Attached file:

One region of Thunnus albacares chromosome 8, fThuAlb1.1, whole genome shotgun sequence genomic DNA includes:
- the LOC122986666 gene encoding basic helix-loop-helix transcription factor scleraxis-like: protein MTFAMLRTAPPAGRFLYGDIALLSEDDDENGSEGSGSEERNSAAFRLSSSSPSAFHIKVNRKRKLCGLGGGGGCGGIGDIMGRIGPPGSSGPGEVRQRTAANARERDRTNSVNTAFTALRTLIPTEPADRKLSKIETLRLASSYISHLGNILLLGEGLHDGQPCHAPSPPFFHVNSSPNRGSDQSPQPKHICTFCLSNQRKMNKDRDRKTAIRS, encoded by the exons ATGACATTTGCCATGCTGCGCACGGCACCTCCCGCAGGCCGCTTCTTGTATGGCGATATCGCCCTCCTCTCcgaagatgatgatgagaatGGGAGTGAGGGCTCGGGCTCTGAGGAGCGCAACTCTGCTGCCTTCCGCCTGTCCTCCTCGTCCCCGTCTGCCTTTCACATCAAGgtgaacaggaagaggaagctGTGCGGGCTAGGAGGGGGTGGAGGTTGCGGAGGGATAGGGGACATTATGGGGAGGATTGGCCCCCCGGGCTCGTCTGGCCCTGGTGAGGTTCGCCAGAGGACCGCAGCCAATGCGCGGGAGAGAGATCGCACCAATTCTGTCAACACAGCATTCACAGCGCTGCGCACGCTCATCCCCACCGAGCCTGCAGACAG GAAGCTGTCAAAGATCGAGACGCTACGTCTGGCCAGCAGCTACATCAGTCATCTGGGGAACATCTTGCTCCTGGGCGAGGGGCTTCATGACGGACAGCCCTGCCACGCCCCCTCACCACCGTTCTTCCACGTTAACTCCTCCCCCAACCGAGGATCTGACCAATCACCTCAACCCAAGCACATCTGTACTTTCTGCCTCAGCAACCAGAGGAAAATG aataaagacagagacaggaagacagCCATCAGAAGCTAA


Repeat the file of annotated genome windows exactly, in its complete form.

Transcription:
One region of Thunnus albacares chromosome 8, fThuAlb1.1, whole genome shotgun sequence genomic DNA includes:
- the LOC122986666 gene encoding basic helix-loop-helix transcription factor scleraxis-like: protein MTFAMLRTAPPAGRFLYGDIALLSEDDDENGSEGSGSEERNSAAFRLSSSSPSAFHIKVNRKRKLCGLGGGGGCGGIGDIMGRIGPPGSSGPGEVRQRTAANARERDRTNSVNTAFTALRTLIPTEPADRKLSKIETLRLASSYISHLGNILLLGEGLHDGQPCHAPSPPFFHVNSSPNRGSDQSPQPKHICTFCLSNQRKMNKDRDRKTAIRS, encoded by the exons ATGACATTTGCCATGCTGCGCACGGCACCTCCCGCAGGCCGCTTCTTGTATGGCGATATCGCCCTCCTCTCcgaagatgatgatgagaatGGGAGTGAGGGCTCGGGCTCTGAGGAGCGCAACTCTGCTGCCTTCCGCCTGTCCTCCTCGTCCCCGTCTGCCTTTCACATCAAGgtgaacaggaagaggaagctGTGCGGGCTAGGAGGGGGTGGAGGTTGCGGAGGGATAGGGGACATTATGGGGAGGATTGGCCCCCCGGGCTCGTCTGGCCCTGGTGAGGTTCGCCAGAGGACCGCAGCCAATGCGCGGGAGAGAGATCGCACCAATTCTGTCAACACAGCATTCACAGCGCTGCGCACGCTCATCCCCACCGAGCCTGCAGACAG GAAGCTGTCAAAGATCGAGACGCTACGTCTGGCCAGCAGCTACATCAGTCATCTGGGGAACATCTTGCTCCTGGGCGAGGGGCTTCATGACGGACAGCCCTGCCACGCCCCCTCACCACCGTTCTTCCACGTTAACTCCTCCCCCAACCGAGGATCTGACCAATCACCTCAACCCAAGCACATCTGTACTTTCTGCCTCAGCAACCAGAGGAAAATG aataaagacagagacaggaagacagCCATCAGAAGCTAA